Non-Catholics, though, might have found themselves shifting uneasily in their seats as the pro-Catholic tone of the speakers and their speeches grew increasingly strident. Take a dash of Nuremburg rally, add a pinch of Friday prayers, throw in a hint of a Papal Urbi et Orbi address, mixed with lashings of sub-Catherine Cookson meanderings on the distinctive aura forged in coal and steel communities, especially amongst unemployed and hungry ancestors, and there you have something of the flavour of the evening.
With each table groaning under a large candelabra packed full of votive lights, it wanted only a whiff of incense and the sound of the consecration bells to turn the dinner into a mass rally. Maybe Mary Magdalene didn’t flee to the south of France after all, as Dan Brown would have it. Maybe she moved to Coatbridge with the Holy Grail and set up St Patrick’s, where her bloodline continue to serve today.
It would certainly help explain why neighbouring Airdrie long boasted its very own Templar Hall, and why the people of The Monklands, as the surrounding area is called, believe they have a God-given right to complain about how the country is run.
Several times Dr Reid displayed an unexpected sense of humour, as when recalling the visit of the late Roy Jenkins, an MP with distinctly upmarket tastes in food and wine, to the constituency of Hillhead in Glasgow where he won a by-election in 1983.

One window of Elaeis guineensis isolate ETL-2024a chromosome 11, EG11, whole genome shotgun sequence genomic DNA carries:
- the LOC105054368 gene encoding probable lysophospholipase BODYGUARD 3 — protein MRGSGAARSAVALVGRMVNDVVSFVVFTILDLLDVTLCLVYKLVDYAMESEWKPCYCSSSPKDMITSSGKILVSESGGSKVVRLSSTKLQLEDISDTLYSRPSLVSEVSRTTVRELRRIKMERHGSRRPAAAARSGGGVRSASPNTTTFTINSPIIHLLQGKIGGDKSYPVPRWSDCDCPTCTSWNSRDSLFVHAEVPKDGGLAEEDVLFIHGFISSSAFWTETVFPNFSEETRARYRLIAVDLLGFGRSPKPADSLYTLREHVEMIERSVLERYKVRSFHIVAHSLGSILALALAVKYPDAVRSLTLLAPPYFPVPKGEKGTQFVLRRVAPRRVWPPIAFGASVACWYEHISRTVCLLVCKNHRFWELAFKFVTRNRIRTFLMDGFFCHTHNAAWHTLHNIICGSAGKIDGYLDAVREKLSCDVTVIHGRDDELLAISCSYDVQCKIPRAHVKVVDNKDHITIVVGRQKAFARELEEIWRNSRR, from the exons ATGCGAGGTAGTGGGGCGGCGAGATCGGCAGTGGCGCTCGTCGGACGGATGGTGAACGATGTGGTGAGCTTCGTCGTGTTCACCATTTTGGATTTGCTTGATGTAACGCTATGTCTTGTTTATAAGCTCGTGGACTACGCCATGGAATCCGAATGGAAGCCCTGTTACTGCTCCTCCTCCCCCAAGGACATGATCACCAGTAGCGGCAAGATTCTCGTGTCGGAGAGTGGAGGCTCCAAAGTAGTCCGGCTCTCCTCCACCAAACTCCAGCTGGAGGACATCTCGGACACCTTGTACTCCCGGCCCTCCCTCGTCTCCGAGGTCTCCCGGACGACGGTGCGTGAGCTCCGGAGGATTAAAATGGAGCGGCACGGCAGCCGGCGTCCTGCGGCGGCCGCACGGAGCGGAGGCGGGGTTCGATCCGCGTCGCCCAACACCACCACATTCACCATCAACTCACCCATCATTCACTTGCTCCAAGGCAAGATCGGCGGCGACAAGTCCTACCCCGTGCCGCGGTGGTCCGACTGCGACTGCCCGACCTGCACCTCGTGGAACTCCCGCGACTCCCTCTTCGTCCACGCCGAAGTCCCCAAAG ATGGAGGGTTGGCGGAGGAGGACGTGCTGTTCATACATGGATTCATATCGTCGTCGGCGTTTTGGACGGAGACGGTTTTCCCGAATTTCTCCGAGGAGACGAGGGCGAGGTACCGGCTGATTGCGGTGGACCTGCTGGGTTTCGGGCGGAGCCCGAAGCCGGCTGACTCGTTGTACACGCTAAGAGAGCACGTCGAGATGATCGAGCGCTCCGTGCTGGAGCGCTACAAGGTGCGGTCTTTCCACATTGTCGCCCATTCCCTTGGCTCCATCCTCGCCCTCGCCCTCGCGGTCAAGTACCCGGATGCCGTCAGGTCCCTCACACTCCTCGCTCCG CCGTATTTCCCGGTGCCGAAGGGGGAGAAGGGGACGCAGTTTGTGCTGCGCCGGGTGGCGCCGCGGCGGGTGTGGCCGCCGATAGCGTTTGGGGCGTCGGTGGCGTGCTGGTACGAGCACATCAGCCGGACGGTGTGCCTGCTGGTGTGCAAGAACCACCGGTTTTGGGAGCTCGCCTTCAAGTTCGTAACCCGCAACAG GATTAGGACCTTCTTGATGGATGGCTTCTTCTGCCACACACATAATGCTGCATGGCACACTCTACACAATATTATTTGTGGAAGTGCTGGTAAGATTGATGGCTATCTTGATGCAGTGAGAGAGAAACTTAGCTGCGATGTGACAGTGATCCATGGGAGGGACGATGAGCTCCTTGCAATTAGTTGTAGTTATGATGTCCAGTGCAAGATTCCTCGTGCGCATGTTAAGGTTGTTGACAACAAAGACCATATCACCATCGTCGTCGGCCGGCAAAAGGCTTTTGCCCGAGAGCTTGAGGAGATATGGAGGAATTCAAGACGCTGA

“He had to have lunch in Partick,” intoned Dr Reid, knowing that his audience had an instinctive understanding that Partick, lunch and Roy Jenkins were unlikely words to feature in the same sentence. “He looked at the paltry menu. There was little there to suit his palate. ‘Do you have some asparagus tips?’ he asked the barmaid. She said she would check with the manager.
“I’m sorry,” she said, on returning. “We don’t have asparagus tips. Would Benson and Hedges do?”
Illlustrating the law of unintended consequences is the story behind Dr Reid’s first cigarettes. A friend at the school was caught smoking by a teacher, who insisted that the culprit smoke every cigarette between now and the next morning, and furnish as proof the doubts (cigarette ends). The friend handed them round his group, so that instead of one boy smoking, there were five. “I thought, this is good,” said Dr Reid, before adding, “Don’t link this with the stuff they found in my house.”
The next day, he bought five cigarettes of his own. “It’s ironic, I started smoking because someone said not to.”
James Dean Lookalike
A highlight of the evening was the range of photographs illustrating key moments in the school’s sporting, academic and social progress. Dr Reid himself drew attention to the embarrassing one showing a certain James Dean lookalike glaring defiantly at the camera during a school trip to (where else?) Rome. We are open to bids for its safe return in a plain brown envelope….
What do you get?
“What do you get if you cross a Freemason with an alsatian?”, asked Dr Reid. “You get a policeman with extremely good promotion prospects.”
Dr Reid apologised for the presence around him of certain groups of tall good looking men with bulging biceps. ‘These are the guys I inherited from Peter Mandelson,’ he quipped. ‘I don’t normally write speeches, which is a problem for my civil servants. ¥es Minister is not a sitcom, it’s a documentary. I dutifully ignore the volumes they produce. I believe politicians should say what they think, especially about Jeremy Paxman and other journalists.”